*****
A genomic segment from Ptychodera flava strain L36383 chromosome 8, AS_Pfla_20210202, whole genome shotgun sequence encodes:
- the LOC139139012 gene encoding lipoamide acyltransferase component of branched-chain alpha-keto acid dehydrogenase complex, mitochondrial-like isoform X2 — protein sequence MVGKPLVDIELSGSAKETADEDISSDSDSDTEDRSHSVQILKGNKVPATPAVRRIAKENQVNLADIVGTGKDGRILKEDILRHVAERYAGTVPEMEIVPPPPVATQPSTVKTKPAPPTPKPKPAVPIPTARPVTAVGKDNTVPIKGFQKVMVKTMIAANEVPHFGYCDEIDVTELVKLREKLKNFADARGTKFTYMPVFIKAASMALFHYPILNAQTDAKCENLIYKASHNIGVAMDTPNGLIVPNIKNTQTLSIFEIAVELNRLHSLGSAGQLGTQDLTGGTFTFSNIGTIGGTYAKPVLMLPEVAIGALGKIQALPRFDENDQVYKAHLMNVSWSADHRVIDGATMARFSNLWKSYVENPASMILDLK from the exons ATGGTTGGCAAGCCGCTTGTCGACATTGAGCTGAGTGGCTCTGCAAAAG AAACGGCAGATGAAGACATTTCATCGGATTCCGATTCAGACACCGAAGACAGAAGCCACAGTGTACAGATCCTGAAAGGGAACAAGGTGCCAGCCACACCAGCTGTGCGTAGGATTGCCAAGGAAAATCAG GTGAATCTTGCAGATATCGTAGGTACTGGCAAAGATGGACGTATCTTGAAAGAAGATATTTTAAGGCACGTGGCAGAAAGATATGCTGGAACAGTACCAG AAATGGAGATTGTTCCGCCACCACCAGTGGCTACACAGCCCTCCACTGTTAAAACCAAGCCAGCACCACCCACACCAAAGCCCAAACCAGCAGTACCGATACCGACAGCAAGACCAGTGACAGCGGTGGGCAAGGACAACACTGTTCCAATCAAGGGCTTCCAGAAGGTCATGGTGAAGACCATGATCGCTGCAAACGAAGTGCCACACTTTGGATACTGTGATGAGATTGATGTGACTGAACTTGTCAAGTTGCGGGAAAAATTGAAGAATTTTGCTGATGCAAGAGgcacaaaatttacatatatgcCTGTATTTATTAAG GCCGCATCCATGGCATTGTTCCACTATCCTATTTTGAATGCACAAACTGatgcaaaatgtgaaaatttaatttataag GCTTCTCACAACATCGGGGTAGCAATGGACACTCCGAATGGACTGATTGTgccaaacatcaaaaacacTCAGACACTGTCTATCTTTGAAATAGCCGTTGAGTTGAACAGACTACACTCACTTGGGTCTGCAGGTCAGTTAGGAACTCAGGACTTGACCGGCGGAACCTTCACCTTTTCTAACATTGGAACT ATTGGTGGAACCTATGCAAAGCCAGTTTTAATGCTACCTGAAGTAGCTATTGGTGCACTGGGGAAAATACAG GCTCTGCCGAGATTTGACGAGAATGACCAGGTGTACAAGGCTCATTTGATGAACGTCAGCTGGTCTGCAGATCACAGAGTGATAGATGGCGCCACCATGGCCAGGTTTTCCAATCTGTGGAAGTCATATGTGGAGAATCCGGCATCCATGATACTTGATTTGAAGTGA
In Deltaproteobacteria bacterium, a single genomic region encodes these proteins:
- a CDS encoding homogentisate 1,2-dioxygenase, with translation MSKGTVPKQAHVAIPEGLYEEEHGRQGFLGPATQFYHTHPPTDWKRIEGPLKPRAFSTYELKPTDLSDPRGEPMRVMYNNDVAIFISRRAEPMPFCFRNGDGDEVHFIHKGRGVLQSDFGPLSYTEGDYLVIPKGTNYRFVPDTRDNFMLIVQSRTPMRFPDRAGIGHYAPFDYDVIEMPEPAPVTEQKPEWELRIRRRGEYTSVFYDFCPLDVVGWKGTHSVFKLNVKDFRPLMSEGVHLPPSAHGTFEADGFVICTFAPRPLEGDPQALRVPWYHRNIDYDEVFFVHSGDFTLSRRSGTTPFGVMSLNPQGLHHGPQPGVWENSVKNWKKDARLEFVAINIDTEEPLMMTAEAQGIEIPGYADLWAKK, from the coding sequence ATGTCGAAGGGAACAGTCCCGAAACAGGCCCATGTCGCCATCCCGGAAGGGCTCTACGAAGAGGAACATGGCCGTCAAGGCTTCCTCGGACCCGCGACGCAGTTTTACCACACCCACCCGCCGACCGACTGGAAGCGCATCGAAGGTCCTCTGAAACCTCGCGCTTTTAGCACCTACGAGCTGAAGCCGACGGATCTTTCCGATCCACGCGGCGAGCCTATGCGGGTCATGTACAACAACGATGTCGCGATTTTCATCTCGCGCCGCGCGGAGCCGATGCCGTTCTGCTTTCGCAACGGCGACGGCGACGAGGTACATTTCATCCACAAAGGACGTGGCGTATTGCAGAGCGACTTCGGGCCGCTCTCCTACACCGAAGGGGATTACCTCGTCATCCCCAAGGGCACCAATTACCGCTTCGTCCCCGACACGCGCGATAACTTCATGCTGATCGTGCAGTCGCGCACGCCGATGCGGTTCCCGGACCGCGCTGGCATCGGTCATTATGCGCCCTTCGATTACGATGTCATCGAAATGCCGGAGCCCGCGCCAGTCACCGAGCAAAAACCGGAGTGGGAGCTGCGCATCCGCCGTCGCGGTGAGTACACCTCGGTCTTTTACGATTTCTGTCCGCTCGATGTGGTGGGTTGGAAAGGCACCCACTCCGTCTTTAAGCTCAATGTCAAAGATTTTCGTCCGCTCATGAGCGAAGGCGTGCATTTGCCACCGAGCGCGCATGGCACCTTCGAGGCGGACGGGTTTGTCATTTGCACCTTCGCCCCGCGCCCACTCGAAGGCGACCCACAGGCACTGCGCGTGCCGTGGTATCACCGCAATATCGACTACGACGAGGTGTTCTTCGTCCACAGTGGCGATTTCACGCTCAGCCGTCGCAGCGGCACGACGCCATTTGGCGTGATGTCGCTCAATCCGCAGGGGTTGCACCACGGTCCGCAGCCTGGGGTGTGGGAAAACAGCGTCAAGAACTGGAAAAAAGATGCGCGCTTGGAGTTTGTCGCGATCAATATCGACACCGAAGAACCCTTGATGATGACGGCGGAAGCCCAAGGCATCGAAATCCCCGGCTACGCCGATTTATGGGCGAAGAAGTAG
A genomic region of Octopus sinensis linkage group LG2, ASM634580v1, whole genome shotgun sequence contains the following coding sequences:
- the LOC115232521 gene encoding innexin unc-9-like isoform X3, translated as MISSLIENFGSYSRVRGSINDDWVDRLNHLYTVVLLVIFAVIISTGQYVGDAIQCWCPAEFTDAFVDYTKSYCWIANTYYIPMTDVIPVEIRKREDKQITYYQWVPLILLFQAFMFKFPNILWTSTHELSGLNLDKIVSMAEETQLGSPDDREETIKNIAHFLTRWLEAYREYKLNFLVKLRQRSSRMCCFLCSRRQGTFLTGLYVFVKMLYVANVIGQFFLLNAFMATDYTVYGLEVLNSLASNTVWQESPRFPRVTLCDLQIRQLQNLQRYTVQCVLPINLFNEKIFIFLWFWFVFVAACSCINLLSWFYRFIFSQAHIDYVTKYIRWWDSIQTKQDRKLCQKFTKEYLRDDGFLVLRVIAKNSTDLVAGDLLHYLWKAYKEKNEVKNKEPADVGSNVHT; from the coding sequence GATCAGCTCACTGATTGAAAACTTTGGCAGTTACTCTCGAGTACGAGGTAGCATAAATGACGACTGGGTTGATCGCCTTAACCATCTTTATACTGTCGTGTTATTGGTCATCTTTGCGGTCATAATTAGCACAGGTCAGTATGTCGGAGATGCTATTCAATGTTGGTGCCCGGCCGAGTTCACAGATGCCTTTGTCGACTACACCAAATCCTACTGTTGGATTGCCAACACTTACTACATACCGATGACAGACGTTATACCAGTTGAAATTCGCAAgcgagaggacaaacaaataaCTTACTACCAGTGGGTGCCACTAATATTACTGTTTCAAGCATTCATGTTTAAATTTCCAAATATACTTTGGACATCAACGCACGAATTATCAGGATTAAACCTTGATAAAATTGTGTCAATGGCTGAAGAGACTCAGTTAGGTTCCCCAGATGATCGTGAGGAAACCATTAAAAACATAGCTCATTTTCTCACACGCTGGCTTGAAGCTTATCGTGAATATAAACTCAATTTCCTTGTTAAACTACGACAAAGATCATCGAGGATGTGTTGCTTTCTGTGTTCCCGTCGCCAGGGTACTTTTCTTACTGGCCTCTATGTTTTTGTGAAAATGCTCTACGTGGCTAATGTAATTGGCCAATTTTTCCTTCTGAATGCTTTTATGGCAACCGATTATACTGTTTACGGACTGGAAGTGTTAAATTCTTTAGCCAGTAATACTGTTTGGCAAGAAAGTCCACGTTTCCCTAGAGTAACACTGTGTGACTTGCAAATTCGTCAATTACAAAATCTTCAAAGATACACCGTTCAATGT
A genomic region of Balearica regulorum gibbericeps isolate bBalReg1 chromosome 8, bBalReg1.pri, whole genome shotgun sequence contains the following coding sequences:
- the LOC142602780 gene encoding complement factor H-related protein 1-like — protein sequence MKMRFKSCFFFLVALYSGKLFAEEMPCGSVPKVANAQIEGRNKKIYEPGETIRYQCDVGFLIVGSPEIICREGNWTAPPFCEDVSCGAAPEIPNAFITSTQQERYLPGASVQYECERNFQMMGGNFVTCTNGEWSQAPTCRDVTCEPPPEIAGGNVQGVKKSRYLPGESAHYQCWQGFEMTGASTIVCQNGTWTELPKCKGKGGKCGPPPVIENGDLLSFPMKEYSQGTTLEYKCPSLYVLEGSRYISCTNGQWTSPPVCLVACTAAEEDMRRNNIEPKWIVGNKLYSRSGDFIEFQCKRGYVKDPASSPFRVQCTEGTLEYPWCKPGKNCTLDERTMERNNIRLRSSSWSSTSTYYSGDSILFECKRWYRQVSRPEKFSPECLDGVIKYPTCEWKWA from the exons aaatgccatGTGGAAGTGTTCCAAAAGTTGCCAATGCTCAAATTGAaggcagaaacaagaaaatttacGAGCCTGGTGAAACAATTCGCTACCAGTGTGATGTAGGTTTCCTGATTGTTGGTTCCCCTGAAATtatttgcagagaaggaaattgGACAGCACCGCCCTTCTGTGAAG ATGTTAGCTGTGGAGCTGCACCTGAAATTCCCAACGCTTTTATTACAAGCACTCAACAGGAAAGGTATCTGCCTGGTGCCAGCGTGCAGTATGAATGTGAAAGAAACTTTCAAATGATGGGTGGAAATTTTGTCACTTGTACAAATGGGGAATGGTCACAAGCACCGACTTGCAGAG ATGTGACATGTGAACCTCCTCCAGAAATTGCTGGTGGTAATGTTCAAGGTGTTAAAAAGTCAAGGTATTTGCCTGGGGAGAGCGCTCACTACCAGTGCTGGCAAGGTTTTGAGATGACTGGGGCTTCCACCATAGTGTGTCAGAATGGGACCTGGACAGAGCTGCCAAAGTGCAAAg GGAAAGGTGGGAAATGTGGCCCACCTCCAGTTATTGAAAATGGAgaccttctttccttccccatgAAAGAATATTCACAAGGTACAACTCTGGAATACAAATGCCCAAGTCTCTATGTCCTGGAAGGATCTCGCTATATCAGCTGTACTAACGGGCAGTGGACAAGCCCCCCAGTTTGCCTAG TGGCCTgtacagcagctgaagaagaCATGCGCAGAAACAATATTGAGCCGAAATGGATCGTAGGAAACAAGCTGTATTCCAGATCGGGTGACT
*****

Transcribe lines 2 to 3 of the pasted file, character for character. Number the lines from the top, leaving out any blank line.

- the LOC139139012 gene encoding lipoamide acyltransferase component of branched-chain alpha-keto acid dehydrogenase complex, mitochondrial-like isoform X2 — protein sequence MVGKPLVDIELSGSAKETADEDISSDSDSDTEDRSHSVQILKGNKVPATPAVRRIAKENQVNLADIVGTGKDGRILKEDILRHVAERYAGTVPEMEIVPPPPVATQPSTVKTKPAPPTPKPKPAVPIPTARPVTAVGKDNTVPIKGFQKVMVKTMIAANEVPHFGYCDEIDVTELVKLREKLKNFADARGTKFTYMPVFIKAASMALFHYPILNAQTDAKCENLIYKASHNIGVAMDTPNGLIVPNIKNTQTLSIFEIAVELNRLHSLGSAGQLGTQDLTGGTFTFSNIGTIGGTYAKPVLMLPEVAIGALGKIQALPRFDENDQVYKAHLMNVSWSADHRVIDGATMARFSNLWKSYVENPASMILDLK from the exons ATGGTTGGCAAGCCGCTTGTCGACATTGAGCTGAGTGGCTCTGCAAAAG AAACGGCAGATGAAGACATTTCATCGGATTCCGATTCAGACACCGAAGACAGAAGCCACAGTGTACAGATCCTGAAAGGGAACAAGGTGCCAGCCACACCAGCTGTGCGTAGGATTGCCAAGGAAAATCAG GTGAATCTTGCAGATATCGTAGGTACTGGCAAAGATGGACGTATCTTGAAAGAAGATATTTTAAGGCACGTGGCAGAAAGATATGCTGGAACAGTACCAG AAATGGAGATTGTTCCGCCACCACCAGTGGCTACACAGCCCTCCACTGTTAAAACCAAGCCAGCACCACCCACACCAAAGCCCAAACCAGCAGTACCGATACCGACAGCAAGACCAGTGACAGCGGTGGGCAAGGACAACACTGTTCCAATCAAGGGCTTCCAGAAGGTCATGGTGAAGACCATGATCGCTGCAAACGAAGTGCCACACTTTGGATACTGTGATGAGATTGATGTGACTGAACTTGTCAAGTTGCGGGAAAAATTGAAGAATTTTGCTGATGCAAGAGgcacaaaatttacatatatgcCTGTATTTATTAAG GCCGCATCCATGGCATTGTTCCACTATCCTATTTTGAATGCACAAACTGatgcaaaatgtgaaaatttaatttataag GCTTCTCACAACATCGGGGTAGCAATGGACACTCCGAATGGACTGATTGTgccaaacatcaaaaacacTCAGACACTGTCTATCTTTGAAATAGCCGTTGAGTTGAACAGACTACACTCACTTGGGTCTGCAGGTCAGTTAGGAACTCAGGACTTGACCGGCGGAACCTTCACCTTTTCTAACATTGGAACT ATTGGTGGAACCTATGCAAAGCCAGTTTTAATGCTACCTGAAGTAGCTATTGGTGCACTGGGGAAAATACAG GCTCTGCCGAGATTTGACGAGAATGACCAGGTGTACAAGGCTCATTTGATGAACGTCAGCTGGTCTGCAGATCACAGAGTGATAGATGGCGCCACCATGGCCAGGTTTTCCAATCTGTGGAAGTCATATGTGGAGAATCCGGCATCCATGATACTTGATTTGAAGTGA
In Deltaproteobacteria bacterium, a single genomic region encodes these proteins: